Energy has been another remarkable advancement. Over the past century, access to fossil fuels has provided significant advancements for transportation, agriculture and healthcare to name but a few. While there are negative side effects from a climate perspective, business has been critical in creating clean alternatives to replace fossil fuels. Solar energy has seen an 85% drop in the cost per watt of solar photovoltaic cell form 2000-2013 and will continue to become a viable alternative. In third-world countries with an abundance of sunlight, this has provided energy to people who never had it before, creating an abundance of new opportunities (The focus of Bill Gate’s most recent annual letter).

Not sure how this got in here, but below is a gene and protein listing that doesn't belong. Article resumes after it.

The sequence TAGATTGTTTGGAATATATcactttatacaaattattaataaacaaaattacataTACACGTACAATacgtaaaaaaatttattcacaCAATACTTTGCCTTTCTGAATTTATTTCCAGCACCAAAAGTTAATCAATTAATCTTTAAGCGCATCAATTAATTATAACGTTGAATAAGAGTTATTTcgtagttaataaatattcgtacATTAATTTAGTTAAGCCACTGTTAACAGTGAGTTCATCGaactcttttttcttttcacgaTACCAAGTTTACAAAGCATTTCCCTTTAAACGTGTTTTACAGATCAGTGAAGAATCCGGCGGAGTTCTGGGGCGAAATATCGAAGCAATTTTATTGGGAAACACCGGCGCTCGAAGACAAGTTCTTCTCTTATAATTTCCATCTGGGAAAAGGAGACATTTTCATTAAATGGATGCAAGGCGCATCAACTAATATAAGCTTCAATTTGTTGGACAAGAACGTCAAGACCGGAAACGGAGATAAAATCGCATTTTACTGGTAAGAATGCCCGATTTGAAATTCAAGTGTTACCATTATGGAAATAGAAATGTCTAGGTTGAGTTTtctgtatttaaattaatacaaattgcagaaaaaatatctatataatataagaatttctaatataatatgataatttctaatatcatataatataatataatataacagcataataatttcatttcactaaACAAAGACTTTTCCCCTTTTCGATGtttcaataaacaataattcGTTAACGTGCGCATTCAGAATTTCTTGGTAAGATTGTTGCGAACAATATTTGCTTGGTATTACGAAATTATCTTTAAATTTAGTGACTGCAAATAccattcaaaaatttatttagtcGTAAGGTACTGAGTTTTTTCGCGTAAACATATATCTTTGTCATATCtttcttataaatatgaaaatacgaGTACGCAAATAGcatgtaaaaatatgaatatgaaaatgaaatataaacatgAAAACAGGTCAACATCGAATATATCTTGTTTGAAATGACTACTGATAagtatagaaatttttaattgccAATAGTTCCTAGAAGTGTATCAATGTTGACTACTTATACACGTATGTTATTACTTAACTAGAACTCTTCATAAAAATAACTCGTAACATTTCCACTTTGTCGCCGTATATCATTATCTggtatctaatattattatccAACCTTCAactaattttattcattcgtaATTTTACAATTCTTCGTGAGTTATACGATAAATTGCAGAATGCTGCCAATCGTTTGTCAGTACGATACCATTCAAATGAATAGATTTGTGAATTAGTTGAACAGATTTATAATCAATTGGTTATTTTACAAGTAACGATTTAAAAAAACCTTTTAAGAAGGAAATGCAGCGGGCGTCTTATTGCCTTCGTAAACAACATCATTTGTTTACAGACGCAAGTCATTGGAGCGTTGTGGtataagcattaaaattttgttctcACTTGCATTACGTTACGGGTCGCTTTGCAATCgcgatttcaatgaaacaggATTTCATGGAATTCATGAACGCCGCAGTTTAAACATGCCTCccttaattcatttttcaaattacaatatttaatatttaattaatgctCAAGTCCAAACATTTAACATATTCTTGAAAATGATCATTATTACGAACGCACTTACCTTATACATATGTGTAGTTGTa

One final example is in the biotech space. The cost of sequencing the human genome has dropped dramatically to the point where it soon will be 1 hour and $100. This will provide new abilities to cure previously incurable diseases and improve the quality / longevity of life from a health perspective.
While I don’t want to ignore the negative side-effects capitalism can have, I want to be sure they are addressed in light of the bigger picture. I constantly read how business needs to be reformed so it can be a force for good. Even without reform it is a remarkable force for good! I hope we can have discussion about the areas for improvement while always remembering the good things too.